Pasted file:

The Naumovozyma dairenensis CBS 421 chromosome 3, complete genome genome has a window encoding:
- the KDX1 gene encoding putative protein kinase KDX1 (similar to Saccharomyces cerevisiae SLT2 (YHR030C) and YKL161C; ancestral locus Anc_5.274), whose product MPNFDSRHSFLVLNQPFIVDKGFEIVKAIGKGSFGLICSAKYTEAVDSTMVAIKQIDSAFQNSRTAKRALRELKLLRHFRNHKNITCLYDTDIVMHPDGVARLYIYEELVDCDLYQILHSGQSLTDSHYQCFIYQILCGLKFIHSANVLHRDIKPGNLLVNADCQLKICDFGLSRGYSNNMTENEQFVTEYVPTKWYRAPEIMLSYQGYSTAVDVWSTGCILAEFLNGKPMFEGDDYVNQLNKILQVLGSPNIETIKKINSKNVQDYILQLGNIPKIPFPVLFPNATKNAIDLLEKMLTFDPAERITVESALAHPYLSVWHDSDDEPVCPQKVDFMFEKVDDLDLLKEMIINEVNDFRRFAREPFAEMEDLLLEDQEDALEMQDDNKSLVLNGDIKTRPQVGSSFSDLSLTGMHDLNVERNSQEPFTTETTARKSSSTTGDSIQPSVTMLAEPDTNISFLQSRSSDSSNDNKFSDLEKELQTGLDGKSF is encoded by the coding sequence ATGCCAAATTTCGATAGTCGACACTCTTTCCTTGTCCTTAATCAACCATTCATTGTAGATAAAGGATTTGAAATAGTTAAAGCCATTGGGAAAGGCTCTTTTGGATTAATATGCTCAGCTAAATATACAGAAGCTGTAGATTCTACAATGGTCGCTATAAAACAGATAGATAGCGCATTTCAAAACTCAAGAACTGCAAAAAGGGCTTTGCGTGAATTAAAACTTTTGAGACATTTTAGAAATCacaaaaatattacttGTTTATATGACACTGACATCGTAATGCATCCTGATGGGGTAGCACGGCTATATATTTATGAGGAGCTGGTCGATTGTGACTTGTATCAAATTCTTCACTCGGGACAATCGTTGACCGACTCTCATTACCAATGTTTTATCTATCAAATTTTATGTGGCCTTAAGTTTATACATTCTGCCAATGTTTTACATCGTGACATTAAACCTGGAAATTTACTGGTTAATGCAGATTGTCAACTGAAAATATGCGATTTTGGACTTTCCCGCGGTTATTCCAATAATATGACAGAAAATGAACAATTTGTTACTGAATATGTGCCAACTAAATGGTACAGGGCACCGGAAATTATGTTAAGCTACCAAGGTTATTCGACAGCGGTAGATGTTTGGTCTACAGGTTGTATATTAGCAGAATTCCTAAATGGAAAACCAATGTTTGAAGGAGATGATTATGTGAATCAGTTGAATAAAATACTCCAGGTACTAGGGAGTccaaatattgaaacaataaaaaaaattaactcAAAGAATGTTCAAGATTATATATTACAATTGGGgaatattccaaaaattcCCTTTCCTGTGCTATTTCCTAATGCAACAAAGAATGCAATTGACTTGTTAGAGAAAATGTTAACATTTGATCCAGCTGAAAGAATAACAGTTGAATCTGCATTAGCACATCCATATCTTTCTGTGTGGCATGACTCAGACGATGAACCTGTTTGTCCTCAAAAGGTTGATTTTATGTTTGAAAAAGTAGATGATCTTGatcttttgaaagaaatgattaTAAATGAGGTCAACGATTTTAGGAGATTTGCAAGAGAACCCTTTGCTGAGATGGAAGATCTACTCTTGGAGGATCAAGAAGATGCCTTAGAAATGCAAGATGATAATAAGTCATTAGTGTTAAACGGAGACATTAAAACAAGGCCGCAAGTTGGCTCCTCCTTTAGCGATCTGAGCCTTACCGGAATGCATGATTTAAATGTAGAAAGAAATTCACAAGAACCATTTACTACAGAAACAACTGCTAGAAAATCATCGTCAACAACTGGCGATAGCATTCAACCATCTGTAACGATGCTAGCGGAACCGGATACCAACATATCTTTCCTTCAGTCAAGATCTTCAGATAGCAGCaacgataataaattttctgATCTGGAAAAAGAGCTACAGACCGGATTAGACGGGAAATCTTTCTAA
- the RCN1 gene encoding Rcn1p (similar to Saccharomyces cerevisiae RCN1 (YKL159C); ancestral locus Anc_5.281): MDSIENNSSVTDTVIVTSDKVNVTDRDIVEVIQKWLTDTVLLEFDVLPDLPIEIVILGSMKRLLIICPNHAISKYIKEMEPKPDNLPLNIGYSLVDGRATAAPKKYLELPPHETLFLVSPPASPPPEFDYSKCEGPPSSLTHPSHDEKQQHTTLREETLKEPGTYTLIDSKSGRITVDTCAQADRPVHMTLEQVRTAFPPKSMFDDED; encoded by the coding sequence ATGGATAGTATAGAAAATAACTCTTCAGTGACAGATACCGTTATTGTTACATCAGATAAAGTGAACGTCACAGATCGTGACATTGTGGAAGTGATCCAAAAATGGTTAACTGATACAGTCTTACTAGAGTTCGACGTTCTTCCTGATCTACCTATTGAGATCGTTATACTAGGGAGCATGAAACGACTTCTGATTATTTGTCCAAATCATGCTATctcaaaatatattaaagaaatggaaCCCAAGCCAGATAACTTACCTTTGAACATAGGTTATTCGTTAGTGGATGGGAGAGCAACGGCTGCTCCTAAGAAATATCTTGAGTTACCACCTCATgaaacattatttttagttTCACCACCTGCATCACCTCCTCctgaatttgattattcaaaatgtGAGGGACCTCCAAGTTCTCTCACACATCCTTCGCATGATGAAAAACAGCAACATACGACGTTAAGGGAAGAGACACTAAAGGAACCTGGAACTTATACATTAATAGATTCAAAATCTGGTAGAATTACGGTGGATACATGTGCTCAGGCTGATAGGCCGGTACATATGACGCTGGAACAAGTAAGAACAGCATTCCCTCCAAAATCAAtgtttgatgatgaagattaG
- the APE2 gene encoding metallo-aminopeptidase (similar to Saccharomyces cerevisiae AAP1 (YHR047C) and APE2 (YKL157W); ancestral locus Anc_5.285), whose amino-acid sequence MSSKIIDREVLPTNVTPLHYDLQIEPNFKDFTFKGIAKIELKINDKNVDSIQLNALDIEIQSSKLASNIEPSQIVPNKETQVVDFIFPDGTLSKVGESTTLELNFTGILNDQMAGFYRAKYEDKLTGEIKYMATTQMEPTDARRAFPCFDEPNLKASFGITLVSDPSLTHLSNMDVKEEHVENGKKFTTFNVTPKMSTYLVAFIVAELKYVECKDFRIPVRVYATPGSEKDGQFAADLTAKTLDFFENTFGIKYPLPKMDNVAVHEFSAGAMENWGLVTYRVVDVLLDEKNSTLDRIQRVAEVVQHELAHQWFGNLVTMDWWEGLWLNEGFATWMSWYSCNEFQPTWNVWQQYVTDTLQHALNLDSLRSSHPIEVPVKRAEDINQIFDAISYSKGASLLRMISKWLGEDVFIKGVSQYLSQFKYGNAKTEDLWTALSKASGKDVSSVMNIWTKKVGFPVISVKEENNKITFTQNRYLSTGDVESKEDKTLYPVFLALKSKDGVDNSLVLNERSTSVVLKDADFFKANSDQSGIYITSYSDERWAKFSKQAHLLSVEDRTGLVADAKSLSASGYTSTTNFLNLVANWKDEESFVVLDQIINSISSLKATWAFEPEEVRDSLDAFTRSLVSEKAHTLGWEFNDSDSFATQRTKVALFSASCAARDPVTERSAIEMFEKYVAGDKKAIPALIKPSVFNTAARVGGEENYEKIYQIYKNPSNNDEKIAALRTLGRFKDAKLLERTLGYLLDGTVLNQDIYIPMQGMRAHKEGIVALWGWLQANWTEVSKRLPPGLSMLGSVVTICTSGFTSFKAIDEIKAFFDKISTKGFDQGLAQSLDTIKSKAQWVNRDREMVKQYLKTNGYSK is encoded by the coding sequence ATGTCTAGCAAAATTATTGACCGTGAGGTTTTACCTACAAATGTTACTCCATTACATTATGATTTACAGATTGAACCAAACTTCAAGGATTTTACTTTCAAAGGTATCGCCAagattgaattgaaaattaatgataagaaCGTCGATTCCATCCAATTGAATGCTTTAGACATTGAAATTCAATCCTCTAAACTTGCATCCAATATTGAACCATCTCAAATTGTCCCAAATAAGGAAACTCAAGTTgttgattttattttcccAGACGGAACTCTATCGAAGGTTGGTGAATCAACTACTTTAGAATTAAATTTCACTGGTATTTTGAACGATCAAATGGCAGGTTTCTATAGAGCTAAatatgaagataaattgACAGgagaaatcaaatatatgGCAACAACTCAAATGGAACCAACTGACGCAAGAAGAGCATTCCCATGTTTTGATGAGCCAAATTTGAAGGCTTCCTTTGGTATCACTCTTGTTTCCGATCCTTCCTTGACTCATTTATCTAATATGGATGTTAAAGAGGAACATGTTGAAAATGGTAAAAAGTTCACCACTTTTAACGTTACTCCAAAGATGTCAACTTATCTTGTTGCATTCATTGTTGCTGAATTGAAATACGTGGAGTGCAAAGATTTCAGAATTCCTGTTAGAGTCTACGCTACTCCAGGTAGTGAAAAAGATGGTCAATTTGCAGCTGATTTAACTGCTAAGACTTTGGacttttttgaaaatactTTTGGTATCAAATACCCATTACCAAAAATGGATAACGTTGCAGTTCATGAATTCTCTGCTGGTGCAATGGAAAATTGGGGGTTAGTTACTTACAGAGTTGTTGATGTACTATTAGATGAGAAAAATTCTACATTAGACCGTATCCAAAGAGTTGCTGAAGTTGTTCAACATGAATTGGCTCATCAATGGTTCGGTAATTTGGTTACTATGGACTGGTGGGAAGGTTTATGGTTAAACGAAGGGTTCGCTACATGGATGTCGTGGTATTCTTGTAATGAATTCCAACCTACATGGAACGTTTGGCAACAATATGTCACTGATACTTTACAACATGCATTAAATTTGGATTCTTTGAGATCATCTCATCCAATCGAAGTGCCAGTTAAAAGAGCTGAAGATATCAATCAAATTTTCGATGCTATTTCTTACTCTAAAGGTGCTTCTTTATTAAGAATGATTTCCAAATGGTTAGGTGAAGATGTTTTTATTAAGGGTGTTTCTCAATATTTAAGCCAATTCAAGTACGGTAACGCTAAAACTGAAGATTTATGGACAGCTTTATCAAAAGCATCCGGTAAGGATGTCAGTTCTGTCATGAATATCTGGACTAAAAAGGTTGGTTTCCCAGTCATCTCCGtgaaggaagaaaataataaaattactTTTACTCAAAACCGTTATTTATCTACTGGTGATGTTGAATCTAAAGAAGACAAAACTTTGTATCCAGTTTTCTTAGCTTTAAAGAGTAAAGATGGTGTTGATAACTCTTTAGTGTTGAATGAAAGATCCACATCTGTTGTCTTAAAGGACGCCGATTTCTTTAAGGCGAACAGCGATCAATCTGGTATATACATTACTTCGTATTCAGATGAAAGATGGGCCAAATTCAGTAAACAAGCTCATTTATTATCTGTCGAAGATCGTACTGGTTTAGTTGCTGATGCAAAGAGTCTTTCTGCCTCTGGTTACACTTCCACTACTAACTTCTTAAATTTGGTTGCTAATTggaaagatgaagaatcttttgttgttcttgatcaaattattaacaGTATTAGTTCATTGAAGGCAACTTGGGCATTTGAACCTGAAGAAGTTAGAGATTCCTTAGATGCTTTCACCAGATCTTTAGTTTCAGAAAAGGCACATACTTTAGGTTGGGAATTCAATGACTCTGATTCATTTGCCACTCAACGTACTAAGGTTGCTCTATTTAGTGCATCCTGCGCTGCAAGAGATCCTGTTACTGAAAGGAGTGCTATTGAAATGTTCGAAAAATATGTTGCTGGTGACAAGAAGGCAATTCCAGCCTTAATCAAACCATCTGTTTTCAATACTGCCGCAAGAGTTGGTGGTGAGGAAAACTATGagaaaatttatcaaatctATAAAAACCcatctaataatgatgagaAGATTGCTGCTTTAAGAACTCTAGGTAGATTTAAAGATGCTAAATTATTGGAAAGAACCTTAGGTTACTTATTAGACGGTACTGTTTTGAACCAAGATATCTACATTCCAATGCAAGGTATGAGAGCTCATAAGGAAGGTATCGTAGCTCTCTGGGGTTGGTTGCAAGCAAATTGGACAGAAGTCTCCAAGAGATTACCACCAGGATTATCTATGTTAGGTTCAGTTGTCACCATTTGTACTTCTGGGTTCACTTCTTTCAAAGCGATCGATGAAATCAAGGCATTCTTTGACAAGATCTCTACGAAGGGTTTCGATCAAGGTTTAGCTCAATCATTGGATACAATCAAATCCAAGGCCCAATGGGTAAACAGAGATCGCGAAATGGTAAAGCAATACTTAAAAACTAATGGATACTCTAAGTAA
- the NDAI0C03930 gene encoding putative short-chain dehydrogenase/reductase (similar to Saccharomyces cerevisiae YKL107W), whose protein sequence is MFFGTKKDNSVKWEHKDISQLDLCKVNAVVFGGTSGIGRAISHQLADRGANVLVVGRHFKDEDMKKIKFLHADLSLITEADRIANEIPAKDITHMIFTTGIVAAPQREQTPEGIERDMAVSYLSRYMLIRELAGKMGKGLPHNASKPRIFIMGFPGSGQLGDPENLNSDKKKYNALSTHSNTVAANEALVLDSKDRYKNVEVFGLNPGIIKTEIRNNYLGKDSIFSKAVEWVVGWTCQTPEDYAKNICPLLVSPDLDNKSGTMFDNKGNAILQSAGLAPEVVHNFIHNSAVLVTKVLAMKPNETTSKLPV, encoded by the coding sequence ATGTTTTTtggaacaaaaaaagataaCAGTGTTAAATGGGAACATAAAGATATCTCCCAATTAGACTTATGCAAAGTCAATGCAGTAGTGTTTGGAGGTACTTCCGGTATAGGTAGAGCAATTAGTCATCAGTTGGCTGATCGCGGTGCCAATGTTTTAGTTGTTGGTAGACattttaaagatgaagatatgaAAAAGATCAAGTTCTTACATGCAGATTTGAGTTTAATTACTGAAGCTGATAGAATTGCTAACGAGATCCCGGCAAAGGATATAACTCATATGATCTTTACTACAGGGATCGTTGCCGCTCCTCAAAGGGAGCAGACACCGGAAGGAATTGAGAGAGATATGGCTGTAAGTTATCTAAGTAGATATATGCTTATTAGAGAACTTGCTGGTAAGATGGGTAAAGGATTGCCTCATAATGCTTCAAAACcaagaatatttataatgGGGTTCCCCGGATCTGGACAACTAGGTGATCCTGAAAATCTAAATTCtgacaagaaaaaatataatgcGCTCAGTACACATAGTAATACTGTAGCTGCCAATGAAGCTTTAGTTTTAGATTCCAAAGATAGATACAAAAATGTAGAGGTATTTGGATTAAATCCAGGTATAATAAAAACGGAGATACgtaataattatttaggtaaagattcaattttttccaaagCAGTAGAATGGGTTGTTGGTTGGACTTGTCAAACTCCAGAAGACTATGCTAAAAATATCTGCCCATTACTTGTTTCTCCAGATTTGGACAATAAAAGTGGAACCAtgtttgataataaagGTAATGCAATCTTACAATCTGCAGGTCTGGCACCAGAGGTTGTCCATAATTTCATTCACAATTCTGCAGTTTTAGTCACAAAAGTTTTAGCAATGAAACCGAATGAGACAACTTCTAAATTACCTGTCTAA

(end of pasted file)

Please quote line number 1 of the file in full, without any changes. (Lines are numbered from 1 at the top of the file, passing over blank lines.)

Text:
The Naumovozyma dairenensis CBS 421 chromosome 3, complete genome genome has a window encoding: